Everyone deserves to live a life that is free from neglect, abuse or exploitation. Used throughout the UK and in many countries worldwide, safeguarding is a system of policies and procedures that are designed to reduce, and ideally, prevent harm to vulnerable individuals. Although the term is often used to refer to a wide range of groups, including young children, it also relates to vulnerable adults.
It’s possible that, whether in an employed or voluntary capacity, you may work or interact with vulnerable adults as part of your job role, so it’s important to understand what adult safeguarding is and why it’s a key part of workplace safety.
When is Someone Considered a Vulnerable Adult?
A vulnerable adult is someone over the age of 18 who may be unable to care for their wellbeing without aid, or are at risk of harm or exploitation. This criteria applies to a wide array of people, including:
- Individuals that experience problems with mental health.
- Individuals who are dependent on substances (both legal and illegal) or alcohol.
- Individuals with learning disabilities.
- Individuals with significant behavioural issues.
- Individuals who have physical disabilities or sensory impairment.
- Individuals living in refuge or sheltered housing.
- Elderly people who are physically frail or experience cognitive impairment (such as dementia).
It important to remember that anyone can become vulnerable, even if they are capable of looking after their own affairs and wellbeing. Carer’s for example, may find themselves at risk of becoming vulnerable, particularly if they do not have access to an adequate support network or respite care.
Being aware of the signs and circumstances that can lead to a person becoming vulnerable is the first step in enacting effective safeguarding measures, both inside and outside of the workplace.
Why is Safeguarding Adults Important?
There are a number of reasons why safeguarding adults is important, particularly within a business or organisation.
1) It promotes the importance of respecting and ensuring every individual’s right to a safe and secure work environment, and that they’re kept informed and consulted on decisions relating to their wellbeing.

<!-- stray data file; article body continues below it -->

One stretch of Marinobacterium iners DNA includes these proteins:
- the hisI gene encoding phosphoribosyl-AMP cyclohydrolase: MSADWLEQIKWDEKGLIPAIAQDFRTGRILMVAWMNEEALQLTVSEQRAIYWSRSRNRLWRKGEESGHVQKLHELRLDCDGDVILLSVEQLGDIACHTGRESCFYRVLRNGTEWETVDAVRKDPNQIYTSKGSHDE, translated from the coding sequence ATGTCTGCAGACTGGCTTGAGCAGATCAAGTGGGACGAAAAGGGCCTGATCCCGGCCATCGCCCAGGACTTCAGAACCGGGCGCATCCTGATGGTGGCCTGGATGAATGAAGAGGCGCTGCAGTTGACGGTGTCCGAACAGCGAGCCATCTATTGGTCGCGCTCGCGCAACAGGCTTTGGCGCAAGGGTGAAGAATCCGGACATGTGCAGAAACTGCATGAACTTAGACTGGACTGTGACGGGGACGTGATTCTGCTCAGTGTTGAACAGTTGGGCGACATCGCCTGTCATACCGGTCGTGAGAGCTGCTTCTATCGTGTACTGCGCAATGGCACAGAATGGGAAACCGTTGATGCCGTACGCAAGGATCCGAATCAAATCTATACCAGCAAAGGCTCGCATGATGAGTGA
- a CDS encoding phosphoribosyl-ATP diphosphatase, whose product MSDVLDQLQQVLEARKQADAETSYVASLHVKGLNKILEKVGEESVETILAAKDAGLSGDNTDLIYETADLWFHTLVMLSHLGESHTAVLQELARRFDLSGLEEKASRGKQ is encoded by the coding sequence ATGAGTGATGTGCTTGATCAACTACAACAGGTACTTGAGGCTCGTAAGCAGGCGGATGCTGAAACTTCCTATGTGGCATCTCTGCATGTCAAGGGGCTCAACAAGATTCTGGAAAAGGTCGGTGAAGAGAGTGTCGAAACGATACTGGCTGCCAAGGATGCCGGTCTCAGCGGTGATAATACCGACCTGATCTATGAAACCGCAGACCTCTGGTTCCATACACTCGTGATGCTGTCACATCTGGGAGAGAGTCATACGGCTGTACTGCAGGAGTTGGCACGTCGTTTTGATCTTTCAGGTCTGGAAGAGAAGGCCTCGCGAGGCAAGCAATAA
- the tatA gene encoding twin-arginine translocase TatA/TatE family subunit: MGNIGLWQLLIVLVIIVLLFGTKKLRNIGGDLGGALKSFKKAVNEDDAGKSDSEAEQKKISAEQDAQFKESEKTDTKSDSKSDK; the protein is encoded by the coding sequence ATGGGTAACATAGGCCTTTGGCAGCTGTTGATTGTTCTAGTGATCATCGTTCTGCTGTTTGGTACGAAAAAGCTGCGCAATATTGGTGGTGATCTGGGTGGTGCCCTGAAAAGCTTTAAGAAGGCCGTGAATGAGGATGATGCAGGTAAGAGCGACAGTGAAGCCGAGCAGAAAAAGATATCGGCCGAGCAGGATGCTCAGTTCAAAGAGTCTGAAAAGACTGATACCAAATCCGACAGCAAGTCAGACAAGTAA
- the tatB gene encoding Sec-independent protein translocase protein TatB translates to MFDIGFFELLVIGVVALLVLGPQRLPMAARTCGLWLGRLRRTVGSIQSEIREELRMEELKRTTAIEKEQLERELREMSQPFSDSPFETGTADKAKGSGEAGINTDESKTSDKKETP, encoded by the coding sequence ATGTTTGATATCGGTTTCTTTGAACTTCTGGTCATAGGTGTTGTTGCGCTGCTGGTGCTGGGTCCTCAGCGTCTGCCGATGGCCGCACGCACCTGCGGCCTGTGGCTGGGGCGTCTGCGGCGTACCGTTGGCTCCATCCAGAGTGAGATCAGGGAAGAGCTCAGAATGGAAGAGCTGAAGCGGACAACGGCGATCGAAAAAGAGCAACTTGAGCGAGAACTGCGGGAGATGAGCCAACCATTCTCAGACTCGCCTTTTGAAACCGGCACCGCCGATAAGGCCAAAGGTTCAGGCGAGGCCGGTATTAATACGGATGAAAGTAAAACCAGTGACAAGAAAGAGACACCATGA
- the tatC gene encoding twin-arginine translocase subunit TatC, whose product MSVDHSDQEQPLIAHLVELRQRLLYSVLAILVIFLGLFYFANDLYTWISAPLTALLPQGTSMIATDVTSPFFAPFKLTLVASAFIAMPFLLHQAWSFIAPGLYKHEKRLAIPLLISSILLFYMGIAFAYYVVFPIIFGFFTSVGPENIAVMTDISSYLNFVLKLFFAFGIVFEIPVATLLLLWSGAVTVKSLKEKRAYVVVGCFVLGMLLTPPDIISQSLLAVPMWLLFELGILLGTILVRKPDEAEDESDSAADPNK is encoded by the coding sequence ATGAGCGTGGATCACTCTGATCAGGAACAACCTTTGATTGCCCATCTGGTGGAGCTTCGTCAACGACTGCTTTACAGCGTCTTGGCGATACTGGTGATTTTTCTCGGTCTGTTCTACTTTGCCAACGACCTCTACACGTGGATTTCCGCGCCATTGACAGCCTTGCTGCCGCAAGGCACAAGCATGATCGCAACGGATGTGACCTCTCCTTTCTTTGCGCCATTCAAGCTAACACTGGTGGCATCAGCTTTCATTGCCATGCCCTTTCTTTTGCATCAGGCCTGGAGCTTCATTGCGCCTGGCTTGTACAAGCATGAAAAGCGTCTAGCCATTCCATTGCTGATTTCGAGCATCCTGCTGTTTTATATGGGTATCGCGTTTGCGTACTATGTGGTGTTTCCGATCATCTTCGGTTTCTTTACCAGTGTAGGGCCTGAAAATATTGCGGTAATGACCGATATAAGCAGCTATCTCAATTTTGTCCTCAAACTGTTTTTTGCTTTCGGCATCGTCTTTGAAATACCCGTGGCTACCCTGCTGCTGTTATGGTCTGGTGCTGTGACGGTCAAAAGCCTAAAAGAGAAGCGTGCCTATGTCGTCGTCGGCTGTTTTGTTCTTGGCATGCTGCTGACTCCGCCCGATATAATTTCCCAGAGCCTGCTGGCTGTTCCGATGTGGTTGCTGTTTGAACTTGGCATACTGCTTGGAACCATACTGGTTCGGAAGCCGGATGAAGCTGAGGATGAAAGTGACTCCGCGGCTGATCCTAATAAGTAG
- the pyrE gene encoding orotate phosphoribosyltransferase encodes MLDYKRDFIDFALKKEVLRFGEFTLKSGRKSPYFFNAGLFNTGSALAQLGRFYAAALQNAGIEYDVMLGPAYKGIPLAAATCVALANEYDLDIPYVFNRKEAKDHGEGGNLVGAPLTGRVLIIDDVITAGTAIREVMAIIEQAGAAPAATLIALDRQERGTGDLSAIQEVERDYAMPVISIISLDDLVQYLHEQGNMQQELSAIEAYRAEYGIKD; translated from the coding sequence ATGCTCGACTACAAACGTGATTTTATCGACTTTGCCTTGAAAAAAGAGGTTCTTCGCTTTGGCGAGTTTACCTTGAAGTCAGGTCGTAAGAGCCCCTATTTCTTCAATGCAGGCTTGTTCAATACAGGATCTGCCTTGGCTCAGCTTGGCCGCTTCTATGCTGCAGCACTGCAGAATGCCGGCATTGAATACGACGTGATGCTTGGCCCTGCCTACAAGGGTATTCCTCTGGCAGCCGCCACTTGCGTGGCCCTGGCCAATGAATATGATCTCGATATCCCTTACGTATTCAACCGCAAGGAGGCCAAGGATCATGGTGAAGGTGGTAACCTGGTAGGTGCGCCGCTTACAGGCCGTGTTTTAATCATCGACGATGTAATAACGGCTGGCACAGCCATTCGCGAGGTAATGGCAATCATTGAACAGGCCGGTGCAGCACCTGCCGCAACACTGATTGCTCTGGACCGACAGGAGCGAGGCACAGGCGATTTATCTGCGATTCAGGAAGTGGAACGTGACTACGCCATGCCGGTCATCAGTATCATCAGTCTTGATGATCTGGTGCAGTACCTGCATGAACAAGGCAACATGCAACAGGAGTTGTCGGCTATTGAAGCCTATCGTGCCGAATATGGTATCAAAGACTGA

2) It helps to create a culture of social awareness and responsibility. While safeguarding may relate particularly to vulnerable adults, staff members are encouraged to be aware of the needs of their co-workers, and to take appropriate steps if they recognise something which may cause concern. This ensures that everyone is valued and appropriately supported within their workplace .
3) This social awareness can have a positive impact on the communication skills of staff members. The ability to communicate effectively with others about their safety and wellbeing is at the core of safeguarding. Knowing how to speak clearly, concisely, and appropriately about these subjects not only promote team cohesion, but it can have far reaching benefits that can improve communication at all levels of an organisation.
4) Finally, it demonstrates to everyone, from customers to stakeholders, that your organisation is dedicated to taking best practice seriously, and that you value and support every single one of your staff members.
“Safeguarding is Everyone’s Business”
– Hilary Garrett, Director of Nursing in NHS England.
The 6 Principles of Adult Safeguarding
One of the key pieces of legislation that determines safeguarding procedures for vulnerable adults is The Care Act 2014, which unified a number of previous regulations relating to social care under one comprehensive parliamentary Act.
In particular, the Act sets out 6 key principles of safeguarding that serve as a solid foundation on which to build safeguarding policies and procedures in the workplace.
- Empowerment – Individuals should be given the opportunity to make their own informed decisions concerning their needs in the workplace.
- Prevention – Organisations should always aim to take proactive steps to prevent safeguarding concerns from developing to begin with. This can be achieved by providing clear information, effective training, and promoting awareness.
- Proportionality – Safeguarding actions should be proportionate to the risk involved. Being over-protective can have a detrimental effect on the individual in question and deprive them of the right to have a say in matters regarding their own safety and wellbeing.
- Protection – Staff members should know what to do if they have a safeguarding concern. They should know how to identify and raise concerns, and be given guidance on how to offer help and support to people who may be at risk.
- Partnership – Safeguarding is about everyone, from co-workers to managers and even board members working together to cover all angles in preventing, detecting and reporting concerns appropriately.
- Accountability – Organisations should promote accountability and transparency in delivering safeguarding practice throughout their workplace. Roles and responsibilities should be clearly outlined, so that safeguarding procedures can be followed appropriately.
Ultimately, adult safeguarding is about being able to support vulnerable people, so they can have a good quality of life. As a result it’s important that anyone who works or volunteers with vulnerable adults receives appropriate training.
While adult safeguarding requires a great amount of responsibility and accountability, it’s important to remember that it can also be an incredibly rewarding experience which can have a positive impact on your staff members and you organisation as a whole.
This article is purely for informational purposes. For more information on Adult Safeguarding, visit: http://www.hse.gov.uk/